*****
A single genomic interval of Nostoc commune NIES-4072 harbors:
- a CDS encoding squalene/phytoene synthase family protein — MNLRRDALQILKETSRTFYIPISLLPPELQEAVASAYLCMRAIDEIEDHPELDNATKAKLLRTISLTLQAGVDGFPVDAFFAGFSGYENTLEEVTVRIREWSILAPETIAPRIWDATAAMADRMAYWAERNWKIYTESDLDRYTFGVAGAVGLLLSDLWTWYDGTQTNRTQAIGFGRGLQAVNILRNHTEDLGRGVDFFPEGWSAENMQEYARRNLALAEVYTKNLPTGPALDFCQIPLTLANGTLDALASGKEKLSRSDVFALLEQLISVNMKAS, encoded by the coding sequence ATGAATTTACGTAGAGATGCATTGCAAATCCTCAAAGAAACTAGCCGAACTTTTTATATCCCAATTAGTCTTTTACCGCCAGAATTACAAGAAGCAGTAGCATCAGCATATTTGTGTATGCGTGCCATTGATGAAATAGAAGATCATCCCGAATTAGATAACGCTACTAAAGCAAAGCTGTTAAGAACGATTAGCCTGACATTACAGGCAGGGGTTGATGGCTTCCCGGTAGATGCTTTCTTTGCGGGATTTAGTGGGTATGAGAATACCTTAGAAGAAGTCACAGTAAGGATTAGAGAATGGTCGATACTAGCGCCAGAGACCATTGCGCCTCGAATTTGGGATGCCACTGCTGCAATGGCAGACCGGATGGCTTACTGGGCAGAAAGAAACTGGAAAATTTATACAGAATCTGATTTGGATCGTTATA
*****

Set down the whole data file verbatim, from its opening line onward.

A single genomic interval of Nostoc commune NIES-4072 harbors:
- a CDS encoding squalene/phytoene synthase family protein — MNLRRDALQILKETSRTFYIPISLLPPELQEAVASAYLCMRAIDEIEDHPELDNATKAKLLRTISLTLQAGVDGFPVDAFFAGFSGYENTLEEVTVRIREWSILAPETIAPRIWDATAAMADRMAYWAERNWKIYTESDLDRYTFGVAGAVGLLLSDLWTWYDGTQTNRTQAIGFGRGLQAVNILRNHTEDLGRGVDFFPEGWSAENMQEYARRNLALAEVYTKNLPTGPALDFCQIPLTLANGTLDALASGKEKLSRSDVFALLEQLISVNMKAS, encoded by the coding sequence ATGAATTTACGTAGAGATGCATTGCAAATCCTCAAAGAAACTAGCCGAACTTTTTATATCCCAATTAGTCTTTTACCGCCAGAATTACAAGAAGCAGTAGCATCAGCATATTTGTGTATGCGTGCCATTGATGAAATAGAAGATCATCCCGAATTAGATAACGCTACTAAAGCAAAGCTGTTAAGAACGATTAGCCTGACATTACAGGCAGGGGTTGATGGCTTCCCGGTAGATGCTTTCTTTGCGGGATTTAGTGGGTATGAGAATACCTTAGAAGAAGTCACAGTAAGGATTAGAGAATGGTCGATACTAGCGCCAGAGACCATTGCGCCTCGAATTTGGGATGCCACTGCTGCAATGGCAGACCGGATGGCTTACTGGGCAGAAAGAAACTGGAAAATTTATACAGAATCTGATTTGGATCGTTATA